• substantivalism
    Tell you what, I've repeatedly offered what I take valid empirical science to be. You, so far, have not offered any definition of what you take it to be - and examples of what "science says" do not come close to delineating what is and is not science.javra
    That is sort of why I've been speaking about it in a rather indirect manner and, if I haven't then its implied in previous replies, that the word 'science' is taken as not more than a label of notoriety. Sort of how the title of philosopher has been stretched into such a high colloquial usage with such vastness that its meaningfulness has been rather diluted.

    The main issue I see is that whatever definition you come up with could be atomized into different purposes, methodologies, conceptual tools, and colloquial images of 'manifest science' that could be neither sufficient nor altogether necessary.

    One can observe nature and yet not be considered a scientist. Someone can observe and manipulate nature according to pragmatic ends with a fallibilist mindset yet be declared a mere industrialist or engineer rather than a physicist. One can observe and speculate on nature but would be found to be a naturalist metaphysician and not a physicist simpliciter.So what is supposed to distinguish the person who uncovers nature as a scientist but is not so speculative while being distinguished from the mere pragmatic naturalist manipulator of it? Since those conceptual tools and practices can be used by ALL.

    Perhaps, its their purpose? Then that makes it too subjective and tied in with socialized views of scientific work or progress which are rational analyses of what's been called science but shouldn't be included in its definition. A definition that shouldn't be subjective really in any degree or as distant as possible according to colloquial images of 'manifest science'.

    This notion of science also restricts or serves to restrict what allowable language is used to talk about nature. Metaphorical, analogical, and indirect language may be pragmatically useful or common but perhaps it shouldn't be considered scientific given its subjective status. Therefore any talk of preons, the sub-atomic, atomic, and other such quantum weirdness or spacetime bending is to be seen as playful poetic language outside the purview of objective science. Objective science demands clear and directly meaningful statements of which symbolism combined with direct observable language without theoretical entities would suffice. I.E. realism in science is dead and anti-realism of a post-positivist /instrumentalist/operationalist/epistemological idealist sort rules.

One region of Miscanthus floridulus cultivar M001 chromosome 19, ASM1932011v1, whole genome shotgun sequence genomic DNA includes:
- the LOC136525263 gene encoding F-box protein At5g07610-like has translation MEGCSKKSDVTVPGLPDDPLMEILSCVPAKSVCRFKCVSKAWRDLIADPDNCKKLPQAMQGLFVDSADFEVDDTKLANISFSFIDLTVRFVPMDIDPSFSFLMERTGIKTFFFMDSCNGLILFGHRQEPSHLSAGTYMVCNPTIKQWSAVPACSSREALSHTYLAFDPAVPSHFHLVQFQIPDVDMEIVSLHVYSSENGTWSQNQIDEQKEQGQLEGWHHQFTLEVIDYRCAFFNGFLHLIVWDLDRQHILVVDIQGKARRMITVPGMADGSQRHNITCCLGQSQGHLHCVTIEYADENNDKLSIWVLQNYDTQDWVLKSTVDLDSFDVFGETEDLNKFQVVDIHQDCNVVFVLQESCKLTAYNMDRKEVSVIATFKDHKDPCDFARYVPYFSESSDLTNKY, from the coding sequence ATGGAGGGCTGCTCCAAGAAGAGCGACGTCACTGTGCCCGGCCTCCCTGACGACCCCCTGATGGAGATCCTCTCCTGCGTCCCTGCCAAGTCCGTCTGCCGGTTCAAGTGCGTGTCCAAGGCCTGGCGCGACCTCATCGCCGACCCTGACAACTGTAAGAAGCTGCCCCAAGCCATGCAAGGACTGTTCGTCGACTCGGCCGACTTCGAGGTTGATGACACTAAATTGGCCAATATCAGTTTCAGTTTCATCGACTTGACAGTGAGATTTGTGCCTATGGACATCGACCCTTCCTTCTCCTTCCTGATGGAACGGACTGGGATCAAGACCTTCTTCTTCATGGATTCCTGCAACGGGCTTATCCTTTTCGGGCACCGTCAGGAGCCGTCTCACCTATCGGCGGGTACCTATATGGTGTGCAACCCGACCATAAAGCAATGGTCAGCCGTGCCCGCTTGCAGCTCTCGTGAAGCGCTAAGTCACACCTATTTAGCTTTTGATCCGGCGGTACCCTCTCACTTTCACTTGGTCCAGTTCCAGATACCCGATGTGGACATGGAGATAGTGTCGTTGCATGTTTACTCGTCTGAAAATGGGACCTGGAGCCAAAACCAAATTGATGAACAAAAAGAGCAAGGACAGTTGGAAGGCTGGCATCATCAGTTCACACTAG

I don't think you'd really say science was altogether that different or inconsistent with what is bolded above already but its common to speak highly of the consequences of theories or of the entities they postulate upon the external world. To talk about laws of nature or particle interactions which defy nature's causal connectiveness and connect distant parts of spacetime as a bent sheet. Should these diatribes be considered scientific or philosophical because of their poetic/metaphorical/analogical and indirect language?

    I would say these postulations aren't merely 'possible of being disproven' which lends them more credence than an anti-realist would yield them. They aren't mere postulations a new test can upheave. . . THEY ARE MEANINGLESS because they aren't part of an objective direct observer language. Fallibilism yields them more credence as to their mind-independent meaningfulness as statements about the world. It tricks you into thinking they even have a truth value to be given in the first place even if that truth value is declared as 'unknown' or indeterminable. Rather we should join similar minded anti-realists as those fictionalists and declare such talk as no different in nature than the highest fantasy novels Human's have created.

    Regardless of any objective untangling of the supremely successful social endeavor we call science any objective bullet point of a pure idea of science separate from that should learn from that mistake or solve it. Is there any meaningfulness to be given to analogical/metaphorical statements about the external world? Is objective science only an anti-realist one in a pragmatic or even non-pragmatic sort?

    Further, I'm not confident however that one could separate an idea of science from its pragmatic usage or the purposes of acting 'scientists'. Not without creating some strange platonic science from no where and from which no one performs it nor could anyone be declared a part of it.
  • substantivalism
    @javra I don't know what I'd consider science precisely but months of research to narrow in on such a definition would contain many references/citations from socialist views of science as well as anti-realist ones.

    My 'objective' science would be rather boring and not filled with the sort of flair of black holes, time travel, or spacetime warping. Rather, statements about methodological practice, instrumental usage, and direct observer language with some poetic flair merely to make it more palatable to read.
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